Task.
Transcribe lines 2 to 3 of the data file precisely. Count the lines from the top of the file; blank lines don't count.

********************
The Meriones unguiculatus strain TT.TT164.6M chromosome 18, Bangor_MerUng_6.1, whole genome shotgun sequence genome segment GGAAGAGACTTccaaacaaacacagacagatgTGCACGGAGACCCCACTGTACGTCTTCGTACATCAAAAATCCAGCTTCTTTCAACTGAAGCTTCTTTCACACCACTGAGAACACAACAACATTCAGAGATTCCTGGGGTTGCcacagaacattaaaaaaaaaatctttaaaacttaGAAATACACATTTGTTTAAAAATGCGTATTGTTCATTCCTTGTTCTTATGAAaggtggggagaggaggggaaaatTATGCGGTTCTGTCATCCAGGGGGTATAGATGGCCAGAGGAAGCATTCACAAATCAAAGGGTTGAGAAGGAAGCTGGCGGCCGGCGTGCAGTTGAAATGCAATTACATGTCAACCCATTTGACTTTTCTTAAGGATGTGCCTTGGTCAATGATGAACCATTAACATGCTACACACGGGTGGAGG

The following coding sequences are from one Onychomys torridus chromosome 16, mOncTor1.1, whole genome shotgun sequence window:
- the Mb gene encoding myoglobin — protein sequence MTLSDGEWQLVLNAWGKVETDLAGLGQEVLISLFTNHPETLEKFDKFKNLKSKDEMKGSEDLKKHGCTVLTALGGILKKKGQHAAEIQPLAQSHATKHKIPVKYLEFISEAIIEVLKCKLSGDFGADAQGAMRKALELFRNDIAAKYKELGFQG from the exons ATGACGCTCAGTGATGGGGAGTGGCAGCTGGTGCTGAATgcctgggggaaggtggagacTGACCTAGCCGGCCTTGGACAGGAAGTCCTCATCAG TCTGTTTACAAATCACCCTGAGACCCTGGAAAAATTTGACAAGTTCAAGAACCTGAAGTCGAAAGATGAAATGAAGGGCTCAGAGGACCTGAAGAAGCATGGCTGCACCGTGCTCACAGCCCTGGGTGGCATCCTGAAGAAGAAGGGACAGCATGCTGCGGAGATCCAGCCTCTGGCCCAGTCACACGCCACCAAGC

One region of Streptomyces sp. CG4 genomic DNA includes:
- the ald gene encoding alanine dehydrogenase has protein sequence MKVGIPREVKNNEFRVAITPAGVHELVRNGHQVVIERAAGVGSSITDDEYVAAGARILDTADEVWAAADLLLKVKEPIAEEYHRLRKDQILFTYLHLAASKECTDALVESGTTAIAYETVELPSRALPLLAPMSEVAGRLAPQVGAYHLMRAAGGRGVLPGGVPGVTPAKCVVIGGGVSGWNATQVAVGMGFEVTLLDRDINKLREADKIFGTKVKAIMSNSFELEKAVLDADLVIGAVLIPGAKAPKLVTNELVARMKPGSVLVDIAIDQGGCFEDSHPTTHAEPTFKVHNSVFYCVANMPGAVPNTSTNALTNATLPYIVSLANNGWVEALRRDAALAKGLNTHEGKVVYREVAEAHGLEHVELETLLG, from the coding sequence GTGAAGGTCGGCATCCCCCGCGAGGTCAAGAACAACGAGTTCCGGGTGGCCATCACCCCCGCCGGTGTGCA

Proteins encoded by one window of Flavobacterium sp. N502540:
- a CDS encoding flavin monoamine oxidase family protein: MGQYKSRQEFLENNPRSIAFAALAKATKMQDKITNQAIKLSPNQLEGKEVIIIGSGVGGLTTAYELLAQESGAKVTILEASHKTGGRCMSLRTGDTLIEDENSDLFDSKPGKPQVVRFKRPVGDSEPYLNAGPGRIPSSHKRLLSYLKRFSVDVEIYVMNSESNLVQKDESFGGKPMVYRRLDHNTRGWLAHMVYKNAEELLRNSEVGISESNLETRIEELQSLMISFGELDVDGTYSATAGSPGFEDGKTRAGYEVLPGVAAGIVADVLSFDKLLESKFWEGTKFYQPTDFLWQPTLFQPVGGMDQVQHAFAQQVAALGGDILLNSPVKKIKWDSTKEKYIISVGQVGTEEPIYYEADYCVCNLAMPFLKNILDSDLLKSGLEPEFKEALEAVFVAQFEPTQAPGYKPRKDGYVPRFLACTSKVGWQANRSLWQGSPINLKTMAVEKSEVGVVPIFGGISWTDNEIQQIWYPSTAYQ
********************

The following coding sequences are from one Onychomys torridus chromosome 16, mOncTor1.1, whole genome shotgun sequence window:
- the Mb gene encoding myoglobin — protein sequence MTLSDGEWQLVLNAWGKVETDLAGLGQEVLISLFTNHPETLEKFDKFKNLKSKDEMKGSEDLKKHGCTVLTALGGILKKKGQHAAEIQPLAQSHATKHKIPVKYLEFISEAIIEVLKCKLSGDFGADAQGAMRKALELFRNDIAAKYKELGFQG from the exons ATGACGCTCAGTGATGGGGAGTGGCAGCTGGTGCTGAATgcctgggggaaggtggagacTGACCTAGCCGGCCTTGGACAGGAAGTCCTCATCAG TCTGTTTACAAATCACCCTGAGACCCTGGAAAAATTTGACAAGTTCAAGAACCTGAAGTCGAAAGATGAAATGAAGGGCTCAGAGGACCTGAAGAAGCATGGCTGCACCGTGCTCACAGCCCTGGGTGGCATCCTGAAGAAGAAGGGACAGCATGCTGCGGAGATCCAGCCTCTGGCCCAGTCACACGCCACCAAGC